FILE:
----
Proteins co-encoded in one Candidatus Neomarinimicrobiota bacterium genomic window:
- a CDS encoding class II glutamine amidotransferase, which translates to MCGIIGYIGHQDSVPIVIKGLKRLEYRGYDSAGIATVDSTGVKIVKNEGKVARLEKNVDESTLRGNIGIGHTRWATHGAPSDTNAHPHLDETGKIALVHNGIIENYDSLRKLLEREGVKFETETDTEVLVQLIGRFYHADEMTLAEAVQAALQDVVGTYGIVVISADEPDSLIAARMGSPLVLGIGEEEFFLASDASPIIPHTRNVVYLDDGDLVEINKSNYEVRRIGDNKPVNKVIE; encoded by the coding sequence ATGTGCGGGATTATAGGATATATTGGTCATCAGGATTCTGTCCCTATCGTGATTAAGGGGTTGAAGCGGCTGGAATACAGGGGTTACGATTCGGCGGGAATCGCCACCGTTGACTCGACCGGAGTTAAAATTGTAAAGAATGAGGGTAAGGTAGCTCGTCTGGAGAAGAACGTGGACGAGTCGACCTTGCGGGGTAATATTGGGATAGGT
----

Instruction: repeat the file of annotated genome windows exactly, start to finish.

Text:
Proteins co-encoded in one Candidatus Neomarinimicrobiota bacterium genomic window:
- a CDS encoding class II glutamine amidotransferase, which translates to MCGIIGYIGHQDSVPIVIKGLKRLEYRGYDSAGIATVDSTGVKIVKNEGKVARLEKNVDESTLRGNIGIGHTRWATHGAPSDTNAHPHLDETGKIALVHNGIIENYDSLRKLLEREGVKFETETDTEVLVQLIGRFYHADEMTLAEAVQAALQDVVGTYGIVVISADEPDSLIAARMGSPLVLGIGEEEFFLASDASPIIPHTRNVVYLDDGDLVEINKSNYEVRRIGDNKPVNKVIE; encoded by the coding sequence ATGTGCGGGATTATAGGATATATTGGTCATCAGGATTCTGTCCCTATCGTGATTAAGGGGTTGAAGCGGCTGGAATACAGGGGTTACGATTCGGCGGGAATCGCCACCGTTGACTCGACCGGAGTTAAAATTGTAAAGAATGAGGGTAAGGTAGCTCGTCTGGAGAAGAACGTGGACGAGTCGACCTTGCGGGGTAATATTGGGATAGGT